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Timeshare Parenting Plans

The state removed the terms "primary residential parent," "secondary residential parent," "custodial" and "non-custodial parent" from the laws and replaced them simply with the words "parent," "mother" and "father."
 
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    June 04, 2009 /24-7PressRelease/ -- Timeshare Parenting Plans

Article provided by Gary E. Williams, P.A. Please visit our Web site at www.garywms.com

2008 Changes to Florida's Child Custody Laws

On October 1, 2008, Florida's new child custody laws went into effect. The state removed the terms "primary residential parent," "secondary residential parent," "custodial" and "non-custodial parent" from the laws and replaced them simply with the words "parent," "mother" and "father." The legislature made these changes because it believed the previous language minimized the role of the non-custodial parent in the child's life.

Under the new laws, parents are required to develop a comprehensive parenting plan that discusses how each parent will be responsible for day-to-day decisions in the child's life, as well as the more major decisions, such as education and religion. The parenting plan also must come up with a detailed time-sharing schedule, showing which days and which times each parent shall have with the child, including holidays, school breaks and birthdays.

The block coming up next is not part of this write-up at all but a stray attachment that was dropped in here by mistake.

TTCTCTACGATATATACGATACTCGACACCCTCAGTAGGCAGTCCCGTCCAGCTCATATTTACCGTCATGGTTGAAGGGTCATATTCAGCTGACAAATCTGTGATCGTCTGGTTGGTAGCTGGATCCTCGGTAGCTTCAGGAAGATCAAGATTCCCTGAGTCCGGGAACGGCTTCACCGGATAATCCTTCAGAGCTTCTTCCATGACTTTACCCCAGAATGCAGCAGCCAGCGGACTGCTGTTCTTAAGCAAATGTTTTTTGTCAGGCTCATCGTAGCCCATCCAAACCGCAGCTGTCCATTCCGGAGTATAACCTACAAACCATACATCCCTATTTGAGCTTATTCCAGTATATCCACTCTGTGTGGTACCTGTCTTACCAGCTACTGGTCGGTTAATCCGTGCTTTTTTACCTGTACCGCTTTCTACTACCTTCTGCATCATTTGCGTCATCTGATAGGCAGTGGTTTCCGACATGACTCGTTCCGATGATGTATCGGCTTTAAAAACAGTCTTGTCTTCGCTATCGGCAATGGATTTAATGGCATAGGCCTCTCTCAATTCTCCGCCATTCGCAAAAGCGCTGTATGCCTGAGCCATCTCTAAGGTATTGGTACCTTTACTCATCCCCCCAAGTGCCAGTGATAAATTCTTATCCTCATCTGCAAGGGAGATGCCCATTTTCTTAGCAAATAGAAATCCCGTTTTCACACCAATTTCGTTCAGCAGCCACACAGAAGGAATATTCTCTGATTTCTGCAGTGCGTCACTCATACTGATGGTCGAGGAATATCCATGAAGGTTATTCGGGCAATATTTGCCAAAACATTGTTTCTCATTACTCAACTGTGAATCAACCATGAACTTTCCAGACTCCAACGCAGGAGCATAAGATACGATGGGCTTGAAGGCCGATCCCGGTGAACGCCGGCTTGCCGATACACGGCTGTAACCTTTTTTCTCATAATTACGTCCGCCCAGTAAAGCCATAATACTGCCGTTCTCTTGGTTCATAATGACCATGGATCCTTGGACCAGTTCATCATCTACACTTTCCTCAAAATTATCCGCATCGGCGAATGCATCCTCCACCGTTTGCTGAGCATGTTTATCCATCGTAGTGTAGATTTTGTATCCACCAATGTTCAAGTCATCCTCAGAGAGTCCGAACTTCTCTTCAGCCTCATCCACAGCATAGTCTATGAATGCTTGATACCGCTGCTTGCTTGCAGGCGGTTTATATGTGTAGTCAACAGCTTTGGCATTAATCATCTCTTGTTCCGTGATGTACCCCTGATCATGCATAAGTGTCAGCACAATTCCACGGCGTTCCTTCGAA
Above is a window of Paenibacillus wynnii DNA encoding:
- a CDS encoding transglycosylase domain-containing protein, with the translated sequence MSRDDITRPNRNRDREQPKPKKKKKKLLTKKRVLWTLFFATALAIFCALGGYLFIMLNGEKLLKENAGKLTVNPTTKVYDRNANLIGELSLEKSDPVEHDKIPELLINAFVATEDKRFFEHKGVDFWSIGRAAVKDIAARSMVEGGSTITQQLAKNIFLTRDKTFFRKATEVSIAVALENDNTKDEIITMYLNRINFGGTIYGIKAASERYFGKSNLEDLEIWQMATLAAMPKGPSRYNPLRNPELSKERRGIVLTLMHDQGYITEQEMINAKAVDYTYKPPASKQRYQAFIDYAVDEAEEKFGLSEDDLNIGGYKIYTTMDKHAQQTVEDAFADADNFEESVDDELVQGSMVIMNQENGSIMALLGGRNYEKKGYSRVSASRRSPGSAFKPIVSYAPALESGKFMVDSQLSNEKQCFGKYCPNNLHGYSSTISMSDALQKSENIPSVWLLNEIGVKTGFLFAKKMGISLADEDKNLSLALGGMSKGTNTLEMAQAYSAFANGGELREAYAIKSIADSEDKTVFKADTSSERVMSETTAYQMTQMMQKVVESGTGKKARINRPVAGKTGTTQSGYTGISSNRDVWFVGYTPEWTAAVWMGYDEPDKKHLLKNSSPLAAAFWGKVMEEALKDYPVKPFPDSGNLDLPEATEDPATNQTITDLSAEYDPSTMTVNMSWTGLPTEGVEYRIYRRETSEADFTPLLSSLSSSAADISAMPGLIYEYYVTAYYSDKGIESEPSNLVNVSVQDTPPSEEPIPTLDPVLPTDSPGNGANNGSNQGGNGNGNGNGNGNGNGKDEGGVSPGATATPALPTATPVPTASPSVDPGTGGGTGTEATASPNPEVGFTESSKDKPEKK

Developing a Sound Parenting Plan

There is no one-size-fits-all parenting plan. Each plan must be developed according to the particular family's situation. At a minimum, the parenting plan must contain the following provisions:

Time-Sharing Schedule
Who will have the child at what specific times during each day of the week, weekends and nights?
How will each holiday, birthday and school break, including summer vacation, be divided?
What will happen if a parent misses a scheduled day -- can the time be rescheduled?
What type of notice is necessary to make changes in the time-sharing schedule? Is oral notice sufficient, or must it be in writing?

Decision-Making Delegation

Unless otherwise stipulated, the parents will share the decision-making authority for the day-to-day decisions in the child's life, including emergency medical situations. But how will major decisions about the child's life be made? Will the parents also share this responsibility or will one parent be in charge of making the major decisions in the child's life, including:

Education
Religious instruction
Non-emergency health care issues
Extra-curricular activities

The parents also must determine how financial responsibility will be divided. Who will pay for the child's health insurance? Who will pay for the educational and extra-curricular activity expenses? Who will cover transportation costs? Child care expenses? Communication costs? This also may be handled in the child support agreement and referenced in the parenting plan.

Parent-Child Communications

The parenting plan also must discuss when and how each parent may contact the child when the child is with the other parent. For example, is the child only allowed to receive telephone calls before 7 pm at night? Can the parent contact the child via email only during certain times of the day?

Other Considerations

Other items that may be included in the parenting plan include:

Exchanging the child: is there a set place and/or time or other conditions for exchanging the child between parents?